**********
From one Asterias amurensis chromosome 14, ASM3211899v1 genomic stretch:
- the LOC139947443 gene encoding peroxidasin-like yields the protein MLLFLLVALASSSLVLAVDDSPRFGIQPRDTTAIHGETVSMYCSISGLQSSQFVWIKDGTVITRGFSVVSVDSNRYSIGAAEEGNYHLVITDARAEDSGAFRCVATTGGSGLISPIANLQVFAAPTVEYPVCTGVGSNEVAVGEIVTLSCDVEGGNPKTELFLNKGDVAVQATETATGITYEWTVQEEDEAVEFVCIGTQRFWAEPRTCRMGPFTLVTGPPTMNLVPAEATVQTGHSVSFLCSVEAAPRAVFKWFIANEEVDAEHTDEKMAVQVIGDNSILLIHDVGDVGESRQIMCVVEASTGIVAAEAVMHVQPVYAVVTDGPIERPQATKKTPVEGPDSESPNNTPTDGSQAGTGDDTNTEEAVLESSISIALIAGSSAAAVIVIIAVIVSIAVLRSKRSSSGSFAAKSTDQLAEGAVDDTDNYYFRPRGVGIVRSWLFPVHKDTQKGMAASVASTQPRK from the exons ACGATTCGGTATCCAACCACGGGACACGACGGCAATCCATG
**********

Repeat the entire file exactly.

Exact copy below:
From one Asterias amurensis chromosome 14, ASM3211899v1 genomic stretch:
- the LOC139947443 gene encoding peroxidasin-like yields the protein MLLFLLVALASSSLVLAVDDSPRFGIQPRDTTAIHGETVSMYCSISGLQSSQFVWIKDGTVITRGFSVVSVDSNRYSIGAAEEGNYHLVITDARAEDSGAFRCVATTGGSGLISPIANLQVFAAPTVEYPVCTGVGSNEVAVGEIVTLSCDVEGGNPKTELFLNKGDVAVQATETATGITYEWTVQEEDEAVEFVCIGTQRFWAEPRTCRMGPFTLVTGPPTMNLVPAEATVQTGHSVSFLCSVEAAPRAVFKWFIANEEVDAEHTDEKMAVQVIGDNSILLIHDVGDVGESRQIMCVVEASTGIVAAEAVMHVQPVYAVVTDGPIERPQATKKTPVEGPDSESPNNTPTDGSQAGTGDDTNTEEAVLESSISIALIAGSSAAAVIVIIAVIVSIAVLRSKRSSSGSFAAKSTDQLAEGAVDDTDNYYFRPRGVGIVRSWLFPVHKDTQKGMAASVASTQPRK from the exons ACGATTCGGTATCCAACCACGGGACACGACGGCAATCCATG